CWE-203: Observable Discrepancy
The product behaves differently or sends different responses under different circumstances in a way that is observable to an unauthorized actor, which exposes security-relevant information about the state of the product, such as whether a particular operation was successful or not.
Discrepancies can take many forms, and variations may be detectable in timing, control flow, communications such as replies or requests, or general behavior. These discrepancies can reveal information about the product's operation or internal state to an unauthorized actor. In some cases, discrepancies can be used by attackers to form a side channel.
The table(s) below shows the weaknesses and high level categories that are related to this weakness. These relationships are defined as ChildOf, ParentOf, MemberOf and give insight to similar items that may exist at higher and lower levels of abstraction. In addition, relationships such as PeerOf and CanAlsoBe are defined to show similar weaknesses that the user may want to explore.
Relevant to the view "Research Concepts" (CWE-1000)
Relevant to the view "Hardware Design" (CWE-1194)
Relevant to the view "Weaknesses for Simplified Mapping of Published Vulnerabilities" (CWE-1003)
The different Modes of Introduction provide information about how and when this weakness may be introduced. The Phase identifies a point in the life cycle at which introduction may occur, while the Note provides a typical scenario related to introduction during the given phase.
The listings below show possible areas for which the given weakness could appear. These may be for specific named Languages, Operating Systems, Architectures, Paradigms, Technologies, or a class of such platforms. The platform is listed along with how frequently the given weakness appears for that instance.
Class: Language-Independent (Undetermined Prevalence)
Class: Technology-Independent (Undetermined Prevalence)
The table below specifies different individual consequences associated with the weakness. The Scope identifies the application security area that is violated, while the Impact describes the negative technical impact that arises if an adversary succeeds in exploiting this weakness. The Likelihood provides information about how likely the specific consequence is expected to be seen relative to the other consequences in the list. For example, there may be high likelihood that a weakness will be exploited to achieve a certain impact, but a low likelihood that it will be exploited to achieve a different impact.
The following code checks validity of the supplied username and password and notifies the user of a successful or failed login.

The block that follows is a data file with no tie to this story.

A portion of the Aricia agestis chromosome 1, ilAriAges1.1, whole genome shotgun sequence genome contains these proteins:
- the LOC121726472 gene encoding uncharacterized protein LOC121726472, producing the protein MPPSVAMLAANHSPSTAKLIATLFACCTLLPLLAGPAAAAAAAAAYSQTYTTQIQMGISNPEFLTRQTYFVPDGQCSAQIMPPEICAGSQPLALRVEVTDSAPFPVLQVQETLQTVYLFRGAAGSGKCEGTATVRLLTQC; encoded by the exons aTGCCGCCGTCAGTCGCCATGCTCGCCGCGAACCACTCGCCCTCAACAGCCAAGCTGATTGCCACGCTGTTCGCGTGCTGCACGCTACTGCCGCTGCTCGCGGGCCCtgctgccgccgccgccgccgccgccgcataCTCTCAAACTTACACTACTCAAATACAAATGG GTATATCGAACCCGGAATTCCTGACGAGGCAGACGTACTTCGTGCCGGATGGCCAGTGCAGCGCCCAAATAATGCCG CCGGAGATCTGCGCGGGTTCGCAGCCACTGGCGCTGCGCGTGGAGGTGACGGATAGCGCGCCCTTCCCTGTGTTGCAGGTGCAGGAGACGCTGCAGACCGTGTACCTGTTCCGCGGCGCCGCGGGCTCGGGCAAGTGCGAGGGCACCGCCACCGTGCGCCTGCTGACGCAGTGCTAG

Example Language: Perl
if (IsValidUsername($username) == 1)
if (IsValidPassword($username, $password) == 1)}
print "Login Successful";}
print "Login Failed - incorrect password";}
print "Login Failed - unknown username";}
In the above code, there are different messages for when an incorrect username is supplied, versus when the username is correct but the password is wrong. This difference enables a potential attacker to understand the state of the login function, and could allow an attacker to discover a valid username by trying different values until the incorrect password message is returned. In essence, this makes it easier for an attacker to obtain half of the necessary authentication credentials.
While this type of information may be helpful to a user, it is also useful to a potential attacker. In the above example, the message for both failed cases should be the same, such as:
"Login Failed - incorrect username or password"
Non-uniform processing time causes timing channel.
Suppose an algorithm for implementing an encryption routine works fine per se, but the time taken to output the result of the encryption routine depends on a relationship between the input plaintext and the key (e.g., suppose, if the plaintext is similar to the key, it would run very fast).
In the example above, an attacker may vary the inputs, then observe differences between processing times (since different plaintexts take different time). This could be used to infer information about the key.
Artificial delays may be added to ensured all calculations take equal time to execute.
This MemberOf Relationships table shows additional CWE Categories and Views that reference this weakness as a member. This information is often useful in understanding where a weakness fits within the context of external information sources.
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